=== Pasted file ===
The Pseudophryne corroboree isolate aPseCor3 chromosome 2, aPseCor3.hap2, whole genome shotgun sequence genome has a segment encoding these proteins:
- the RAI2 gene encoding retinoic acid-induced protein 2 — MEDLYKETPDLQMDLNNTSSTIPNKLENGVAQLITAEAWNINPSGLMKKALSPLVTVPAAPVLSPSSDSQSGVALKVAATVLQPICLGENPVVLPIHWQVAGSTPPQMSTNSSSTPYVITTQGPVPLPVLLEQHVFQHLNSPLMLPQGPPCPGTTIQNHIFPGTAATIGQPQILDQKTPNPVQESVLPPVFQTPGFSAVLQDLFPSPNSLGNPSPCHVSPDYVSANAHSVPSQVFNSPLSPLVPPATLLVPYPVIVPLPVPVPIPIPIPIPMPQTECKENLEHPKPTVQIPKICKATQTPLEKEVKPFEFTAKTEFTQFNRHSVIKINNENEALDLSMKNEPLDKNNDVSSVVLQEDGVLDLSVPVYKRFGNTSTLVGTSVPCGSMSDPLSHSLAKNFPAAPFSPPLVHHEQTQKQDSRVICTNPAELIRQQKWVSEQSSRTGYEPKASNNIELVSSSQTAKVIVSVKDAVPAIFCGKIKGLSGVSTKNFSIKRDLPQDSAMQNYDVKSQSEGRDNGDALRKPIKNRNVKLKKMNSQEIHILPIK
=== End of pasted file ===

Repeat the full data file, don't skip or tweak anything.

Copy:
The Pseudophryne corroboree isolate aPseCor3 chromosome 2, aPseCor3.hap2, whole genome shotgun sequence genome has a segment encoding these proteins:
- the RAI2 gene encoding retinoic acid-induced protein 2 — MEDLYKETPDLQMDLNNTSSTIPNKLENGVAQLITAEAWNINPSGLMKKALSPLVTVPAAPVLSPSSDSQSGVALKVAATVLQPICLGENPVVLPIHWQVAGSTPPQMSTNSSSTPYVITTQGPVPLPVLLEQHVFQHLNSPLMLPQGPPCPGTTIQNHIFPGTAATIGQPQILDQKTPNPVQESVLPPVFQTPGFSAVLQDLFPSPNSLGNPSPCHVSPDYVSANAHSVPSQVFNSPLSPLVPPATLLVPYPVIVPLPVPVPIPIPIPIPMPQTECKENLEHPKPTVQIPKICKATQTPLEKEVKPFEFTAKTEFTQFNRHSVIKINNENEALDLSMKNEPLDKNNDVSSVVLQEDGVLDLSVPVYKRFGNTSTLVGTSVPCGSMSDPLSHSLAKNFPAAPFSPPLVHHEQTQKQDSRVICTNPAELIRQQKWVSEQSSRTGYEPKASNNIELVSSSQTAKVIVSVKDAVPAIFCGKIKGLSGVSTKNFSIKRDLPQDSAMQNYDVKSQSEGRDNGDALRKPIKNRNVKLKKMNSQEIHILPIK